about DemidovaCatering (we want you to like us, because we like you!
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According to Japanese Scientific Research, full ripe banana with dark patches on yellow skin produces a substance called TNF (Tumor Necrosis Factor) which has the ability to combat abnormal cells. The more darker patches it has the higher will be its immunity enhancement quality, hence, the riper the banana the better the anti-cancer quality. Yellow skin banana with dark spots on it is 8x more effective in enhancing the property of white blood cells than green skin version.Courtesy: Bryan Nashhttp://www.skepticalraptor.com/skepticalraptorblog.php/checking-pseudoscience-real-science-news/
In my very own, private opinion, cooking professionally is really a man's job. Don't get me wrong, I can't live without it. Its the high of the pressure, the crying over the fragrance of spices, an orgasm after tasting just made sauce....But cooking on a line is really a man's job.
When I first started working on a line my vocabulary experienced significant shrinkage (just like George from Seinfeld), and suddenly I was "fucking" a lot ~ Fucking this/that, shit, fuck, shit again, what the fuck? fucking piece of shit... you get the idea?! But mostly "Fuck". The word Fuck was used a lot. By all of us. I was lucky to work with cooks from different countries, so depending on the kitchen you could hear "fuck" in more than 5 languages at the same time!! And it used to express a lot of emotions. You would never hear:
~"My dear colleague! Unfortunately, I just burnt that sauce you asked me to look after, therefore, I am going to make another batch for you. And even though you need it right away, I can not to anything about it. Let me get on that sauce right away."
~ "You definitely inconvenienced me, dear colleague, but its OK. Why don't you get to that sauce right away."
Instead, you will hear :
~ "Shit!! Really?!? WTF, Maria? Fuuuuck!"
~ "Fuck, man!! I am so fucking sorry! Shit, I'm fixing it. Fuck! fuck, fuck, fuck..."
Working on the line IS tough. At the beginning of my time in every kitchen, as a woman - 5'1 short, I was often looked down at, literally of course, but also looked down at by the men who were working the lines. I think before I built up my resume as a cook, Executive Chefs would hire me out of curiosity.. Every kitchen I worked at, I were the only girl working the line. There were pastry chefs, but I were the only one next to big snappy guys, working just like them.
I was screamed at, thrown pots at, and some of my finished dishes were sent flying (by the Chef) in to a garbage can. Men like when a woman can take a beating, and the only way I earned respect from those big snappy guys was by not saying a word back, working hard and not crying. Oh, I was CRYING, only when no one saw ~ on my way home. One time I threw a towel at one chef for screaming at me for no apparent reason. He wasn't mad at me, it was stress screaming, but the only way to prevent him from screaming his stress out at me in the future was to throw a towel I was holding right in his face and storm out of the kitchen. He and I were on very professional terms up until that point. But when I came back in to the kitchen 5 minutes later, we were best friends. No moral here, just sharing.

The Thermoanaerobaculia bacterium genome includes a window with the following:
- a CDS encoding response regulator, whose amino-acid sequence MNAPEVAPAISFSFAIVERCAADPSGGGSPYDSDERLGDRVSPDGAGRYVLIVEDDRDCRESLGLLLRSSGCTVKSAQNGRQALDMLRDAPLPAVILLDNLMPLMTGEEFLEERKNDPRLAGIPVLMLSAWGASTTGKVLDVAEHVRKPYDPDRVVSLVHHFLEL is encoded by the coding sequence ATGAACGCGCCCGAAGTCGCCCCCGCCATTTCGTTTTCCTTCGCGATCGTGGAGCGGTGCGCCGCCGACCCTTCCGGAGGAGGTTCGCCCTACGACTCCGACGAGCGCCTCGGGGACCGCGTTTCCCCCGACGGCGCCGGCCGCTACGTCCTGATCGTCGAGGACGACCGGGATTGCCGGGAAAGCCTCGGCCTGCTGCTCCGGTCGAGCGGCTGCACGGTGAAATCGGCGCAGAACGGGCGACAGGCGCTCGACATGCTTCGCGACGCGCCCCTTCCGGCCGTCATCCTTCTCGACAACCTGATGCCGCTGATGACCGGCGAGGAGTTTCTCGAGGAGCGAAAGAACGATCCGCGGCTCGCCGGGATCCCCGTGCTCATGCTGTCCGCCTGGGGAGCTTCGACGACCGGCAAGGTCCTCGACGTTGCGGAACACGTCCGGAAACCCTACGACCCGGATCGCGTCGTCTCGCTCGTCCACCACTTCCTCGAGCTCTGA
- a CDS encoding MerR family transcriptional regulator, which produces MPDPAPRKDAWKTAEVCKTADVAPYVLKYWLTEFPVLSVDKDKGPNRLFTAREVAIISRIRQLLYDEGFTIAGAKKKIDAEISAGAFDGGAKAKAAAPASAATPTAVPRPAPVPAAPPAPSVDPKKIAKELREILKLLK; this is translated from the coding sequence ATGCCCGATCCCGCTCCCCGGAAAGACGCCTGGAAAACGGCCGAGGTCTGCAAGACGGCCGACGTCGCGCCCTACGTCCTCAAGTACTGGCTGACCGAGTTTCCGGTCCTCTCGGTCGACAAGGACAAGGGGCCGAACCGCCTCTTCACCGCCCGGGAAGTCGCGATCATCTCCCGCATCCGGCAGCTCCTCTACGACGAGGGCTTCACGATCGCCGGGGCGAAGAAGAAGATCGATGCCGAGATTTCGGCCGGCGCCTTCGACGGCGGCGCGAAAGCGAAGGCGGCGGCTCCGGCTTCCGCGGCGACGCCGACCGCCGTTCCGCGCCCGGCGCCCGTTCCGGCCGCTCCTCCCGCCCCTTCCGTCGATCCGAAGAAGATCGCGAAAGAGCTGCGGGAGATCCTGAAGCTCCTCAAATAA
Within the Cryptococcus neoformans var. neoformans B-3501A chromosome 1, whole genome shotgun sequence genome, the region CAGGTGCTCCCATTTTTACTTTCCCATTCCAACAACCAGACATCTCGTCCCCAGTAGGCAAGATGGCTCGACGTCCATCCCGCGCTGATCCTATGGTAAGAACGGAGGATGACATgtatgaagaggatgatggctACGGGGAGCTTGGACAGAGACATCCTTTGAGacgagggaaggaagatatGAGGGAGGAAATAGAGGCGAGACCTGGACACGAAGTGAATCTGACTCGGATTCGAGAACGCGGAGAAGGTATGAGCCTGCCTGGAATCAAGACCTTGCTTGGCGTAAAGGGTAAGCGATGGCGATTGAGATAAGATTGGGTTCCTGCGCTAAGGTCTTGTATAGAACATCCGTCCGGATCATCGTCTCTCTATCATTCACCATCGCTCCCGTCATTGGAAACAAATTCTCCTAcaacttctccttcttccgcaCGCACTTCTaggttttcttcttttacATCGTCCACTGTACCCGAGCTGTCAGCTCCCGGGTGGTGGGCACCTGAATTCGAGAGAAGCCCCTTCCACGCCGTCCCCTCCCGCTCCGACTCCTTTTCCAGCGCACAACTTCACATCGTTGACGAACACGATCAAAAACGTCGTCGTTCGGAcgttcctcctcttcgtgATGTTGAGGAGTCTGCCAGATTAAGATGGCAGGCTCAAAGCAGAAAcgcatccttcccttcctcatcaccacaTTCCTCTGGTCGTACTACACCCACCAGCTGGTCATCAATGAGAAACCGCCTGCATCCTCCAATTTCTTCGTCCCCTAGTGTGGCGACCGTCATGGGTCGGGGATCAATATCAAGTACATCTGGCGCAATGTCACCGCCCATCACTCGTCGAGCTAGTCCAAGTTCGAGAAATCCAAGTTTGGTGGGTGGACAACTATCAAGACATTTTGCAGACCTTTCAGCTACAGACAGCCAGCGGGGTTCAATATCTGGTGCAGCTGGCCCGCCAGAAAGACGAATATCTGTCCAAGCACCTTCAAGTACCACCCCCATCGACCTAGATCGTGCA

Professional kitchen is crazy. As a customer, you would think that a beautiful presentation of a perfectly cooked steak just peacefully appeared on your table.. , or you might complaint that food is taking too long. IT'S A WAR ZONE there, people! Restaurants that care about their food, reputation and their customers put a lot of effort in making sure that that steak of yours is of the perfect temperature. And if a cook fucked it up and has to start all over again, oh, boy.. pots are flying, dishes are being broken, and lots of "fucking"...
So you would understand why I, seemingly normal person prior to the beginning of my working as a Line Cook, went cuckoo one day. And I mean free ambulance ride to a hospital kind of cuckoo. Unfortunately, I already had a bit of cuckoo in me to begin with, but failing a "scallion test" at Momofuku Restaurant sent me over the top... panic and anxiety disorder.
Working in a professional kitchen IS though. Being a chef IS tough. A lot of us are alcoholics and complete nuts, because there is a lot of stress in the kitchen, day after day ~ every single day.. and most can not cope with the level of pressure in a healthy way. One has to be very strong not to go down a slippery road of an every day "night cap" after work. And some of us do it a lot.. which might lead to depressions.
Depressions and recipes have a lot in common. Both involve a number of different ingredients ~ it's not just the onions that make an onion soup, and while one major or minor event may set off a depression, a number of factors usually "flavor" the mood. So when a depression should be treated professionally? The answer is ~ when we can longer treat It ourselves. Just like when we take it for granted that the food should be delivered to our table in a timely manner and cooked to perfection, we take it for granted that we are "supposed" to wake up on the right side of the bed every morning. It's a nice idea, but things don't work that way.